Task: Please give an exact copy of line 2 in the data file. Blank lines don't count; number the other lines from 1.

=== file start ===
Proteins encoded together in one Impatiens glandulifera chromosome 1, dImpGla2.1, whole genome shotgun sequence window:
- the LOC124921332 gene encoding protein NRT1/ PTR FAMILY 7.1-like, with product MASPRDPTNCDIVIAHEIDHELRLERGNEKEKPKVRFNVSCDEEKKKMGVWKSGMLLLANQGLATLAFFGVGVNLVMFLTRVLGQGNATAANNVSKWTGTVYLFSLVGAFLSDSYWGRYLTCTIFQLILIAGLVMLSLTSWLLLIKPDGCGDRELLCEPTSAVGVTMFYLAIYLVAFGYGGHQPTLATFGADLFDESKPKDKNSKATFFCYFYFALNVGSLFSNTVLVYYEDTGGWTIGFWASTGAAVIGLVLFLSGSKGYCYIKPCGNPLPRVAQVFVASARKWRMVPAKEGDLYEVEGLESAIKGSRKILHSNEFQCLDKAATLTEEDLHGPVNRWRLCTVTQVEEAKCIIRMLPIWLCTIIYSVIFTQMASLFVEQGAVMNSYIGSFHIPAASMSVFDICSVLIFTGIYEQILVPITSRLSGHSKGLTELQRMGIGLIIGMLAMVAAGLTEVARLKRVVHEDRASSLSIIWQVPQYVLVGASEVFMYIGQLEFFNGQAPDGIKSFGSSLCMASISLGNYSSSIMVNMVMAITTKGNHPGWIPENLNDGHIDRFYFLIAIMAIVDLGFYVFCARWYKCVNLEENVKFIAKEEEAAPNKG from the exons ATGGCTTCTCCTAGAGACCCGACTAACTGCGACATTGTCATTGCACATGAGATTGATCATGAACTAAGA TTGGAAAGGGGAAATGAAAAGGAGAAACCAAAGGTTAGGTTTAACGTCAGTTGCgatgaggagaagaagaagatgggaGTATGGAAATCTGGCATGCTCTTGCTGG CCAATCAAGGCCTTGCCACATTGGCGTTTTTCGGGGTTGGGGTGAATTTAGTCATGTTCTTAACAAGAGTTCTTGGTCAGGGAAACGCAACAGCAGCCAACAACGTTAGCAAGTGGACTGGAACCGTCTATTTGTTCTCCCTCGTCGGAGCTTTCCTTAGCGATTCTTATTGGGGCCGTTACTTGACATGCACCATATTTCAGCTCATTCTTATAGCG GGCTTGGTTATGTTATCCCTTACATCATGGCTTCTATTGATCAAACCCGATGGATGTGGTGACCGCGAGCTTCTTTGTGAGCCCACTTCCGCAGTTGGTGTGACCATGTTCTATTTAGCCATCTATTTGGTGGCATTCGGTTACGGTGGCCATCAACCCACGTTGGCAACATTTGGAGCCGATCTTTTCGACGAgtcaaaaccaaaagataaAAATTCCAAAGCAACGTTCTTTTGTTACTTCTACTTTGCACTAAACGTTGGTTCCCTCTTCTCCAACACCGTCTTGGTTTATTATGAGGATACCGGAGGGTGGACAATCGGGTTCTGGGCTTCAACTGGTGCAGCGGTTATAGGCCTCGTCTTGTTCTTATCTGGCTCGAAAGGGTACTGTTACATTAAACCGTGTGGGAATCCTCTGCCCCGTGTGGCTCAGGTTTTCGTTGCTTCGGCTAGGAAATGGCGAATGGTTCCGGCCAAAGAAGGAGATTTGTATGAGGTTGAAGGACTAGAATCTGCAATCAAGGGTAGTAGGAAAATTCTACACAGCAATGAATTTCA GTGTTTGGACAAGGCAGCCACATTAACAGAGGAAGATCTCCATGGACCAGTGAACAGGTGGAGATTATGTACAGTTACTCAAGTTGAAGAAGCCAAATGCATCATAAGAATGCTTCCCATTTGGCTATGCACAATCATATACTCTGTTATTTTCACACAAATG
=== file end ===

- the LOC124921332 gene encoding protein NRT1/ PTR FAMILY 7.1-like, with product MASPRDPTNCDIVIAHEIDHELRLERGNEKEKPKVRFNVSCDEEKKKMGVWKSGMLLLANQGLATLAFFGVGVNLVMFLTRVLGQGNATAANNVSKWTGTVYLFSLVGAFLSDSYWGRYLTCTIFQLILIAGLVMLSLTSWLLLIKPDGCGDRELLCEPTSAVGVTMFYLAIYLVAFGYGGHQPTLATFGADLFDESKPKDKNSKATFFCYFYFALNVGSLFSNTVLVYYEDTGGWTIGFWASTGAAVIGLVLFLSGSKGYCYIKPCGNPLPRVAQVFVASARKWRMVPAKEGDLYEVEGLESAIKGSRKILHSNEFQCLDKAATLTEEDLHGPVNRWRLCTVTQVEEAKCIIRMLPIWLCTIIYSVIFTQMASLFVEQGAVMNSYIGSFHIPAASMSVFDICSVLIFTGIYEQILVPITSRLSGHSKGLTELQRMGIGLIIGMLAMVAAGLTEVARLKRVVHEDRASSLSIIWQVPQYVLVGASEVFMYIGQLEFFNGQAPDGIKSFGSSLCMASISLGNYSSSIMVNMVMAITTKGNHPGWIPENLNDGHIDRFYFLIAIMAIVDLGFYVFCARWYKCVNLEENVKFIAKEEEAAPNKG from the exons ATGGCTTCTCCTAGAGACCCGACTAACTGCGACATTGTCATTGCACATGAGATTGATCATGAACTAAGA TTGGAAAGGGGAAATGAAAAGGAGAAACCAAAGGTTAGGTTTAACGTCAGTTGCgatgaggagaagaagaagatgggaGTATGGAAATCTGGCATGCTCTTGCTGG CCAATCAAGGCCTTGCCACATTGGCGTTTTTCGGGGTTGGGGTGAATTTAGTCATGTTCTTAACAAGAGTTCTTGGTCAGGGAAACGCAACAGCAGCCAACAACGTTAGCAAGTGGACTGGAACCGTCTATTTGTTCTCCCTCGTCGGAGCTTTCCTTAGCGATTCTTATTGGGGCCGTTACTTGACATGCACCATATTTCAGCTCATTCTTATAGCG GGCTTGGTTATGTTATCCCTTACATCATGGCTTCTATTGATCAAACCCGATGGATGTGGTGACCGCGAGCTTCTTTGTGAGCCCACTTCCGCAGTTGGTGTGACCATGTTCTATTTAGCCATCTATTTGGTGGCATTCGGTTACGGTGGCCATCAACCCACGTTGGCAACATTTGGAGCCGATCTTTTCGACGAgtcaaaaccaaaagataaAAATTCCAAAGCAACGTTCTTTTGTTACTTCTACTTTGCACTAAACGTTGGTTCCCTCTTCTCCAACACCGTCTTGGTTTATTATGAGGATACCGGAGGGTGGACAATCGGGTTCTGGGCTTCAACTGGTGCAGCGGTTATAGGCCTCGTCTTGTTCTTATCTGGCTCGAAAGGGTACTGTTACATTAAACCGTGTGGGAATCCTCTGCCCCGTGTGGCTCAGGTTTTCGTTGCTTCGGCTAGGAAATGGCGAATGGTTCCGGCCAAAGAAGGAGATTTGTATGAGGTTGAAGGACTAGAATCTGCAATCAAGGGTAGTAGGAAAATTCTACACAGCAATGAATTTCA GTGTTTGGACAAGGCAGCCACATTAACAGAGGAAGATCTCCATGGACCAGTGAACAGGTGGAGATTATGTACAGTTACTCAAGTTGAAGAAGCCAAATGCATCATAAGAATGCTTCCCATTTGGCTATGCACAATCATATACTCTGTTATTTTCACACAAATG